Advertisement

These sentiments almost seem like commercial slogans, but they don’t have a corporate sponsor. Powers believes that his work helps the community, that he is advertising for a product and that product is love. Perhaps that’s why the police in Philadelphia simply offered ESPO and his crew a “Good luck, yo” while they painted a wall during a snowstorm.

06_LvLtr_ch6_022[A1]_p128

Page 128
Photo credit: Dave Villorente

Prior to becoming a full time artist, Powers worked as editor and publisher for his own magazine, On the Go, where among other successes he antagonized the rap group Onyx and located the reclusive and weird Old Dirty Bastard. In 1999 he helped create an unflattering portrait of Mayor Guliani for a political protest, and was described as a “noodge and self-promoter” by The New York Times for his efforts. Less than ten years later, Powers would paint graffiti on a Fulbright scholarship in Ireland, be approached to paint murals around the Fulton Mall in Brooklyn and would be celebrated as a working artist by the same newspaper that mocked him in 1999. If you live in a major city, you’ve probably walked by his work more than once, or maybe you’ve seen his lettering on album artwork.*

LoveLetterToCity_cover_hiresweb

A Love Letter to the City
Cover

A Love Letter to the City, Powers’s new book, documents the rise of an artist who treats graffiti as a career; getting to know people in the field, defending his ideas, finding ways to stand out from his peers, and refining his technique. Starting out with the story of ESPO’s graffiti in Philadelphia, it talks about his move to New York, convincing business owners in Coney Island to use his hand-painted signs instead of cheap vinyl lettering. He gets paid—barely, in the Coney Island tradition. But more importantly, he gets his name out as a working sign painter.

SPAuthorPHOTO

ESPO and the Coney Island bumper cars
Photo credit: Lula Rae

Like any good designer, Powers gets to know his clients, in this case, communities. He describes being on friendly terms with other graffiti artists whose work he’s painted over, he talks with people who don’t always like his message. “Hug me like I hug the block” he writes on a brick wall in Philadelphia, and he’s challenged by a passerby: “You can’t say that—that’s what drug dealers say.” Powers asks them: “Why can’t drug dealers be loved?”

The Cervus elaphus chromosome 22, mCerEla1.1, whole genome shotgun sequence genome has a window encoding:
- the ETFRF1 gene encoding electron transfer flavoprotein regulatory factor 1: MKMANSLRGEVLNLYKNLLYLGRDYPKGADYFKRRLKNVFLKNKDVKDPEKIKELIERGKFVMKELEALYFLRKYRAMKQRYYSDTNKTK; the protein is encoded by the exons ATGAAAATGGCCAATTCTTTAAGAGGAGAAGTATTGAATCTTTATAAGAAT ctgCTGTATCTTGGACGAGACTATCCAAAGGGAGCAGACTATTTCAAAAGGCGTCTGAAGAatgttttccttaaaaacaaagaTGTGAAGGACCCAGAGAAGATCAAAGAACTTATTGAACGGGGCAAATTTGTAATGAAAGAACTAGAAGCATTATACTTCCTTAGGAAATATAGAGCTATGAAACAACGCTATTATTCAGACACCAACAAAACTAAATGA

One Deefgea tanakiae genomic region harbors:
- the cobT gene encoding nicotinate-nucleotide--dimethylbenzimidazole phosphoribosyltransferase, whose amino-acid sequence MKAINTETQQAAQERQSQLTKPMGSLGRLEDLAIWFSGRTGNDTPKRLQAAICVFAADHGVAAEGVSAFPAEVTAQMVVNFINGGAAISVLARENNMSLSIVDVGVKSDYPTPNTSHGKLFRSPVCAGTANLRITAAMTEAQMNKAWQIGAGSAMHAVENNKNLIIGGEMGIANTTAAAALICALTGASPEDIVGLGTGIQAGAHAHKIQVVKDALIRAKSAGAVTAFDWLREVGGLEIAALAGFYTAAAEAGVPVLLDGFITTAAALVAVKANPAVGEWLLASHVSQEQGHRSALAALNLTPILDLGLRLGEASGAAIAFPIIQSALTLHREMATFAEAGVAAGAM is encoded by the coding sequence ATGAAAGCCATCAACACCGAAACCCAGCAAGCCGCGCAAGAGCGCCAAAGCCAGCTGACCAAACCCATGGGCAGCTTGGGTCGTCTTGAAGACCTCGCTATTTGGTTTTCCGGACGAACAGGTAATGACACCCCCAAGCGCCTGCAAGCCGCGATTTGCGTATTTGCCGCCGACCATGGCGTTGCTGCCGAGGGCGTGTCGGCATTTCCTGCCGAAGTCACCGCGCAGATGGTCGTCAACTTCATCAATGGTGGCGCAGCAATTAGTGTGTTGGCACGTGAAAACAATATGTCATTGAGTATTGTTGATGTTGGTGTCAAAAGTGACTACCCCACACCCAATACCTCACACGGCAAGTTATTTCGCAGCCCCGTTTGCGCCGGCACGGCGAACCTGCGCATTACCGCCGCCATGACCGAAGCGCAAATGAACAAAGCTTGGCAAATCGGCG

His response is the kind that every designer and artist should be ready with: it’s bold, it challenges the client, it has a different perspective. At one point in the book Powers describes how “Graffiti is putting a name on something that doesn’t belong to you. But when you put the names of the community on something, then it belongs to everybody.” It’s refreshing to skip the “Is it art?” graffiti debate and focus more on content and tone. Powers’s artwork tells the story of a class struggle just as well as Banksy, he just has a different take on how that struggle looks.

LL Hugme_p73

His mural in Johannesburg is an awe-inspiring “MaMa” written over and over in different colors on a six-story building, each “M” being a story in height. While it’s a homage to the idea of “Mama Africa”, it also works as a tribute to mothers. Seeing the building before, without the mural, you can’t believe it’s the same city.

But there are times when the photography in A Love Letter to the City cannot do the work justice. The Brooklyn Macy’s garage is a good example of this. Because the mural covers all sides of a very large structure, it’s hard to properly document it. But reading the story of how hard it was to create that mural, seeing the loose sketches, and being able to read the complete poem is a gift.

One of the most stunning qualities about that mural is its controlled color palette; black and white, in an area where there are neon lights, animated LED signs, and not a lot of graphic design. Powers says it represents, ‘. . . night and day; film noir; and of course, the newspaper. They not only hold gravitas, they are the color palette of speed and illegal deeds. Five months after we painted the garage, black and white were chosen as the colors of the Brooklyn Nets”.

Compare Powers’s statement with Brett Yormark, Brooklyn Nets CEO’s, rather vague reasoning for the Nets color scheme: “Our black and white colors speak to Brooklyn’s strong traditions and grittiness and convey an uncompromising confidence (source: www.nba.com).” The mural and the Brooklyn Nets’s Barclay stadium are less than a mile apart, and share a sans-serif type treatment. The likeness is a little uncanny.

A Love Letter to the City is a design monograph, one that is told in a conversational ramble without pretense. There are thumbnail sketches of massive murals, collaborators, paid and unpaid, projects, also paid and unpaid, and clients who don’t always know what they want until they get it. This all may seem familiar to graphic designers; just on a grander scale.

Interested readers can find Powers on Twitter at @steveESPOpowers and Instagram at instagram.com/steveespopowers.

*Powers’s lettering can be found on the David Byrne and St. Vincent collaboration Love this Giant, JJ Doom’s Key the to Kuffs, and Kurt Vile’s Wakin on a Pretty Daze.